III OBJECTIVE

1. To develop the algorithm for Optimizing the MMALBP

2. To minimize the number of stations.

3. To optimize the cycle time.

1. LITERATURE SURVEY

• Erel and GÃ¶kcen (1999) are studied THE balancing problem with the shortest-route formulation by turning mixed-model assembly lines into single model assembly lines.

In order to meet the customer satisfaction, and also to get high volume and variety of products, mixed-model assembly lines are examined within the scope of even this study. Creation of task sets of each model, performance time measurement of tasks, considering precedence relations are quite difficult. It is assumed that each model has common tasks to avoid this situation in this study.

• Matanachai and Yano (2001) have balanced mixed- model assembly lines, in order to reduce workload of work stations. Therefore a heuristic solution procedure based on filtered beam search is developed. Their focus is an assigning task to stations so that workloads are reasonably well balanced and it is relatively easy to construct daily sequences of jobs that provide stable workloads (in a minute to minute sense) on the assembly line. Stability provides to contribute to the quality of the product by the fact that employees working without having to rush. For it, they focused on closed-station, paced lines with Fixed-Rate Launching (FRL) on structure of the line.

• Jin and Wu (2002) tried to balance mixed-model assembly lines by taking advantage of goal chasing method and using good parts in early sequence. A heuristic method called variance algorithm is used for this. In just in time systems, a simple heuristic method called goal chasing method can be used in problem solving. Since the objective function is different within the scope of this problem, the algorithm has been revised without changing the

impact of basic point. The goal chasing method is very simple and large scale problems can be solved with a small amount of time, regardless of the number of parts, models or demand.

• Esmaeilian, Ismail, Sulaiman, Ahmad and Hamedi (2009) focus on assigning and balancing of tasks to workstations as long as target purposes are provided. Mixed model production balancing problem usually is transformed into a single model line-balancing problem to solve. But in this study, mixed-model problem has not been turned into single-model problem, and the settlement has been done by arranging it as mixed products on the parallel assembly lines.

• Yamahan (2011) focused on balancing mixed-model assembly lines by using multi-objective ant colony optimization approach.

This study considers the aim to miniize smoothness index and the balance delay for the cycle time given in mixed-model assembly lines. The multi-objective ant colony optimization algorithm is used in the solution of this problem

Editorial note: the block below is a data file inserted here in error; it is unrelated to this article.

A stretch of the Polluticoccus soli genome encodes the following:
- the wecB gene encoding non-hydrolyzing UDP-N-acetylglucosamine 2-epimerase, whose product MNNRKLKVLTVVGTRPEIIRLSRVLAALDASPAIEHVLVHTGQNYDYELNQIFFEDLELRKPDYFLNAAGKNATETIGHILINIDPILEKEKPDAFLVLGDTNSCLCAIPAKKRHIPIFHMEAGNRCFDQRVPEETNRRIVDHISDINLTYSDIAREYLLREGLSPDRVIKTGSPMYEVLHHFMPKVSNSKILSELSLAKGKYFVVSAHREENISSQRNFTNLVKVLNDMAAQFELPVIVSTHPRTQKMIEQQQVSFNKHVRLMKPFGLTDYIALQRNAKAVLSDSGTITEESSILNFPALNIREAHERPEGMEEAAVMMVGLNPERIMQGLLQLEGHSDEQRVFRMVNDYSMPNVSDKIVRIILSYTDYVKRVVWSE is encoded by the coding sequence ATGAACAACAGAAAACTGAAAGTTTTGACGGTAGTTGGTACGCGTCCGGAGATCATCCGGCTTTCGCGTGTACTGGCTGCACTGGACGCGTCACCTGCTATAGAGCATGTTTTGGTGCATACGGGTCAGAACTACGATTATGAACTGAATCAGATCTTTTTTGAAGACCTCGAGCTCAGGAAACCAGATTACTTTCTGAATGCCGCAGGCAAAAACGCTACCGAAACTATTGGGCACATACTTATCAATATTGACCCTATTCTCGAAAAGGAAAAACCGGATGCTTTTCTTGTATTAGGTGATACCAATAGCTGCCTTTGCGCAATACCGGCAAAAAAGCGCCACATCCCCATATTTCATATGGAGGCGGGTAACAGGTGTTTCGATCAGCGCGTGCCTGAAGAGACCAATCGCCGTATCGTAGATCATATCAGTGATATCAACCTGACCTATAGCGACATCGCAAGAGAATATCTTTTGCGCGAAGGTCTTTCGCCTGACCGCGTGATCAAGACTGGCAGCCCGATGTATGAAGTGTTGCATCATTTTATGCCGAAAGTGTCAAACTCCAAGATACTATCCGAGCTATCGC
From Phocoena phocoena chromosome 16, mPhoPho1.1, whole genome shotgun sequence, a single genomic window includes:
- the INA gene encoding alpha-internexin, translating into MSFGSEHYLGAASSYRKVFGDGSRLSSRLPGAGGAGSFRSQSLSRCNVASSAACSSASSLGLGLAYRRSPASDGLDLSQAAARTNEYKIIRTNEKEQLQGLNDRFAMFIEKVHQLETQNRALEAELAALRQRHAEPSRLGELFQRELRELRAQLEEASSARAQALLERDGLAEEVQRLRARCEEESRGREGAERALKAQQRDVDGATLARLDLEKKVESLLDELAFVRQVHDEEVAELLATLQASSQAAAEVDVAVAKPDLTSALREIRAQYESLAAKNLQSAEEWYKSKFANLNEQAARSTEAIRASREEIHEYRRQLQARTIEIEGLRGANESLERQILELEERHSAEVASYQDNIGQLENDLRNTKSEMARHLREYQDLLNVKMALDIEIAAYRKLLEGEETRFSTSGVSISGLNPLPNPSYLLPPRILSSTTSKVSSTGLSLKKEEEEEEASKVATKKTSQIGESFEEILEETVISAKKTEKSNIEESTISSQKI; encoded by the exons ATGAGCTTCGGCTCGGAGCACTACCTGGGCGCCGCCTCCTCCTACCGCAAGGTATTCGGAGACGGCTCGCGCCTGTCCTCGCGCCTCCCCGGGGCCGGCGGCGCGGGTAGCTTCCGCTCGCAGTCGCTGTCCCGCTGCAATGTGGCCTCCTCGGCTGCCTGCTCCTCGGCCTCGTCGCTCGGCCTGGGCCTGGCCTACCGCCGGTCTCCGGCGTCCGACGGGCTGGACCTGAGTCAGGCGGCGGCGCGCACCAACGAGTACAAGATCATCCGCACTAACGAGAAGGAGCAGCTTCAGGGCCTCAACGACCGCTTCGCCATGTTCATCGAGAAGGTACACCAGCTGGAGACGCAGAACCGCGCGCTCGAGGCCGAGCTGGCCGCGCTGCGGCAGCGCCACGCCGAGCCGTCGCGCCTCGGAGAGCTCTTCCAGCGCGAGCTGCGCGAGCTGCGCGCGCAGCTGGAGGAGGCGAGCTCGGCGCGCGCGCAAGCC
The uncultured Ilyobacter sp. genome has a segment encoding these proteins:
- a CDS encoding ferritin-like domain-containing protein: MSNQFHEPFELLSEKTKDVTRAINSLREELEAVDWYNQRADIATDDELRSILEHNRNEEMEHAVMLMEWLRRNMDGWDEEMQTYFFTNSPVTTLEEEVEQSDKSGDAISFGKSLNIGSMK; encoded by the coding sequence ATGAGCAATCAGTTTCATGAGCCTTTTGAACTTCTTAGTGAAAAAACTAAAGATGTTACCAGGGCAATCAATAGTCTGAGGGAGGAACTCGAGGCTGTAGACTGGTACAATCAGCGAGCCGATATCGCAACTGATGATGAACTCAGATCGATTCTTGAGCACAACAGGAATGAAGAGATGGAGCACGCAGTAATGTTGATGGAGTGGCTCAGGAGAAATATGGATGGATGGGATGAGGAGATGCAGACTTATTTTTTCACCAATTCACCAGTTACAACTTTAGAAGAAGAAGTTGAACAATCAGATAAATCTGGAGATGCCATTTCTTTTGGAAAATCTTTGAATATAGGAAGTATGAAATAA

algorithm is given in the final balancing. After that, model sequencing is used to reduce the impact of rest unbalanced models. Model imbalance is measured

by comparing targeted times and required times for stations

2. PROBLEM DEFINITION

The main objective of our problem is minimizing the number of workstations and cycle time associated with ALBP. The problem is chosen based on the presence of complexity and the number of models that are assembled on the line. This is a seat fabrication and assembly and has 28 tasks for 04 different models. The precedence relationship table is presented in table-1. The one value in the row represents the precedence relation with respect to the respective activity. It gives four different times as given in table- 1.The algorithms and the computer codes developed are applied to an assembly line which is presently used in an automobile industry. The main purpose of our work is assignment of tasks of mixed models to different stations; this problem is considered for optimizing cycle time and number of work stations.

3. ALGORITHM DEVELOPED FOR SOLVING ASSEMBLY LINE BALANCING PROBLEM

Algorithm is developed for Optimizing the Number of work stations and cycle time for the ALBP problem. The Objectives which were discussed were effectively achieved during the simulation. By running the algorithm the feasible solution were obtained by varying number of stations.

For equivalent single models, the algorithm is defined below. The algorithm delivers number of feasible solutions.

1. Predict the average number of stations required using NOOFSTATIONS=NOOFTASKS/3

2. Round off the NOOFSTATIONS to the lower integer.

3. Assign a new station STATION[1] with a cycle time T = MINCYCLETIME

4. Determine all the tasks that do not have the predecessor TASKSWOPRED = { i, j,., n}

6. Remove the tasks that is assigned to STATION [1] from the graph and update it as TASKSWOPRED = { j,k,.,n }.

7. Update the station cycle time as T =

MINCYCLETIME – ti